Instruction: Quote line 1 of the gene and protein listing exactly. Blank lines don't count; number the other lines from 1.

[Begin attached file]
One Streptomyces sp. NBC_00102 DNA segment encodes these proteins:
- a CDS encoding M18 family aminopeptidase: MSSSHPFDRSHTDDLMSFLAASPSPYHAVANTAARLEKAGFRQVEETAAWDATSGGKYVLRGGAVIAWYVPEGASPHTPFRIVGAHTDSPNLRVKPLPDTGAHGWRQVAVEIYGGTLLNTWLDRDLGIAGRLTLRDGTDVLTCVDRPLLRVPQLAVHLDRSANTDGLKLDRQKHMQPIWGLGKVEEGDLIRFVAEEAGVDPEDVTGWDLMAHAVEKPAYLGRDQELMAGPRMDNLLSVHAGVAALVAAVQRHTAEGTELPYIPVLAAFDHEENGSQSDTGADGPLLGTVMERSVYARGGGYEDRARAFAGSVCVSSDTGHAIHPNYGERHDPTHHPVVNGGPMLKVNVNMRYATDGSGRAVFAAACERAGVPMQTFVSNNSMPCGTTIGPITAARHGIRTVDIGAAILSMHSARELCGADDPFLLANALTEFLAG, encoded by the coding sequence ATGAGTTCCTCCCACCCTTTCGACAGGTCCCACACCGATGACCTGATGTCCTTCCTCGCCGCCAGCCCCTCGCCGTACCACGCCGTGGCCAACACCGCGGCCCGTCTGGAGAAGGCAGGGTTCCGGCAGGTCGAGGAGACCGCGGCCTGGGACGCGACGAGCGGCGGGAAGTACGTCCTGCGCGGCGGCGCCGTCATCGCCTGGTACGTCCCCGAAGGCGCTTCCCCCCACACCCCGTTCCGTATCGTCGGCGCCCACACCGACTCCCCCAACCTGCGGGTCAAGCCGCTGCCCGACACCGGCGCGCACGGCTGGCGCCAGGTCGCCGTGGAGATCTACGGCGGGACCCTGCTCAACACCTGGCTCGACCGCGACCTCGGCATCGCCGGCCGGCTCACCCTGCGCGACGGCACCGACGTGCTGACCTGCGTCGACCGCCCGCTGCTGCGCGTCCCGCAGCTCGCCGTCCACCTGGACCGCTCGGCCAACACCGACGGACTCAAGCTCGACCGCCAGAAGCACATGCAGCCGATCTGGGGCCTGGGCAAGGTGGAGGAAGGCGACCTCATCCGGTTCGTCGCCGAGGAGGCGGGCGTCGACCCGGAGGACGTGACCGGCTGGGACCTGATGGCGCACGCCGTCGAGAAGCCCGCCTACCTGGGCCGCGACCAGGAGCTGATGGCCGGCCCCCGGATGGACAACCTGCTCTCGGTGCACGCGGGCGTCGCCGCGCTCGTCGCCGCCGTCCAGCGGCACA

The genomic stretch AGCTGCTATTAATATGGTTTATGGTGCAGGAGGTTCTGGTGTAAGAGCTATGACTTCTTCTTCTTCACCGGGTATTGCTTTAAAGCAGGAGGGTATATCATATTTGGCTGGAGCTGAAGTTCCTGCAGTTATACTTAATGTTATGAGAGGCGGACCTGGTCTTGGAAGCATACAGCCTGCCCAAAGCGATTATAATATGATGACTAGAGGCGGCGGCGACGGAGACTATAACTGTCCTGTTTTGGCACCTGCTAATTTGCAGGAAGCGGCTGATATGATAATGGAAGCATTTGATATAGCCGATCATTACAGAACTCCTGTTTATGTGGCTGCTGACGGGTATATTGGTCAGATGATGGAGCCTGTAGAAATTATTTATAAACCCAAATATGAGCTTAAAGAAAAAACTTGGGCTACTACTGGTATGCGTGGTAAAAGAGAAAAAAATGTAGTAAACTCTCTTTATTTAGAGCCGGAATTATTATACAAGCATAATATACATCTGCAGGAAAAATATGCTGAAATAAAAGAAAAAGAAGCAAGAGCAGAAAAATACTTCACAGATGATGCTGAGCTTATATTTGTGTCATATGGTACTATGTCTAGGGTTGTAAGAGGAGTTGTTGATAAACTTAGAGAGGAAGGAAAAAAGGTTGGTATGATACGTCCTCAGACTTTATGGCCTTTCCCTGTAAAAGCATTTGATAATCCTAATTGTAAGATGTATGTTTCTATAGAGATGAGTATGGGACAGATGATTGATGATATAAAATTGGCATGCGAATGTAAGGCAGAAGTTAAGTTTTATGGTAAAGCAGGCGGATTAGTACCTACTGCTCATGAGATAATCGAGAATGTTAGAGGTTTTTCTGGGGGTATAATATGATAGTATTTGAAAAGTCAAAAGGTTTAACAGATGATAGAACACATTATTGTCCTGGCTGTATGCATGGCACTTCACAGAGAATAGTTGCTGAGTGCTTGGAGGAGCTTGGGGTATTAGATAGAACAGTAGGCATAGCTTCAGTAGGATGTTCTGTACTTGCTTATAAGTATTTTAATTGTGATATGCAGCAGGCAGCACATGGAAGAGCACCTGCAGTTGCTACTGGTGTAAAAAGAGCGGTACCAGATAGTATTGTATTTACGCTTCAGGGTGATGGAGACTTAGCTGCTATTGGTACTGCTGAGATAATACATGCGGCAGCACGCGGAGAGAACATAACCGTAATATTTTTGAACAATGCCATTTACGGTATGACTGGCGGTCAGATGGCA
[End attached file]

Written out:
One Streptomyces sp. NBC_00102 DNA segment encodes these proteins: